• joe@jhanderson.biz   
    (206) 351-5607   

  • My wife was once rescued from a perilous highway situation by a kind stranger driving a red pickup truck. When she sees a red pickup today, she still experiences a feeling of gratitude!

    Your emotions are made of two things: the sensations in your body, and the story you’re telling yourself about those sensations.  (See Lisa Feldman Barrett’s How Emotions Are Made for the full and fascinating account of how this works.) And where does your story come from? Your memories. Like that red pickup truck. Or, if you were chased by an angry raccoon when you were young, you probably have an iffy relationship with raccoons now.

    Consider the places on the path of your life where you encountered danger, difficulty, or exaltation. When you come to new places that look like the old ones, you’re much more susceptible to repeat experiences: a sort of déjà vu.

    Being aware of the accumulated memories that stir up reactions helps put some space between you and the reactive emotions that the new circumstances evoke. It’s not that the reaction won’t happen, but you can step back, see what’s happening, and make a choice about how to proceed.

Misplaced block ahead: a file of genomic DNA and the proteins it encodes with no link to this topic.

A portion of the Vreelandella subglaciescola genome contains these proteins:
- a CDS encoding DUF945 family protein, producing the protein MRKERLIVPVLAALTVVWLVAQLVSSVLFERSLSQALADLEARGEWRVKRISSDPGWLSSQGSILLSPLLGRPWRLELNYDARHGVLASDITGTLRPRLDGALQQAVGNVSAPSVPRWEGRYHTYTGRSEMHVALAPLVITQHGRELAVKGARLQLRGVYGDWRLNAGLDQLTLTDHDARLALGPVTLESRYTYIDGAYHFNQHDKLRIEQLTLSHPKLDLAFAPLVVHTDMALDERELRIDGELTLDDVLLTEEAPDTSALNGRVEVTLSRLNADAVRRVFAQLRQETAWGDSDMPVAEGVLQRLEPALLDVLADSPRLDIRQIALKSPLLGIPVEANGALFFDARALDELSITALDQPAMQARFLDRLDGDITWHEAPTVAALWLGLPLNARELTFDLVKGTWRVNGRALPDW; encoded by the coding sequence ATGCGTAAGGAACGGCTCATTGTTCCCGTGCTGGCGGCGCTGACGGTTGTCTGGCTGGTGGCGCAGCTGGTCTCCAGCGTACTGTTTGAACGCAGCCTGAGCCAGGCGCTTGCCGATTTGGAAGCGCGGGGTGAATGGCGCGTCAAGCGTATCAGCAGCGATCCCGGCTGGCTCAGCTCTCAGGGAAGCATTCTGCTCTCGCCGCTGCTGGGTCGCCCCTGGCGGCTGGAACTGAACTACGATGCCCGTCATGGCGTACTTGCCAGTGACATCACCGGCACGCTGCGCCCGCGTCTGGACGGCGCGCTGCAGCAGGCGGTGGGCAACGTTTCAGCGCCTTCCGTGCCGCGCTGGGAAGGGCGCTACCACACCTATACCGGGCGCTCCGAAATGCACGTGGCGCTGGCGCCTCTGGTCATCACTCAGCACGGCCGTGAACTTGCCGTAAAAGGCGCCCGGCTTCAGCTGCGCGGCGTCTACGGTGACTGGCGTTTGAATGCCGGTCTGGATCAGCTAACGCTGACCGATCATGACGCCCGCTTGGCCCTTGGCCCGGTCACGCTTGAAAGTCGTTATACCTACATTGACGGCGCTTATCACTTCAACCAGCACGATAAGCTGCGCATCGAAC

The list of material that contributes to emotional reactions can be pretty long. There’s no need to be comprehensive (that sounds exhausting). But it is useful to focus on a few things, particularly the things that get in your way, be conscious of the impact they have, and investigate the cause-and-effect relationship with curiosity.

    Try It: Consider one simple class of stored-up reactions you have: your pet peeves. These might include other peoples’ driving behavior or grocery store cart-pushing tendencies, particular ways of writing code or thinking about design, or a tone of voice that just rubs you the wrong way. Where might your reactions come from? What past experiences do they mirror? How are you likely to behave in response? Choose one or two of your favorite peeves and investigate the memories that make you more susceptible to over-the-top responses.

    Photo: Mr.choppers via Wikimedia Commons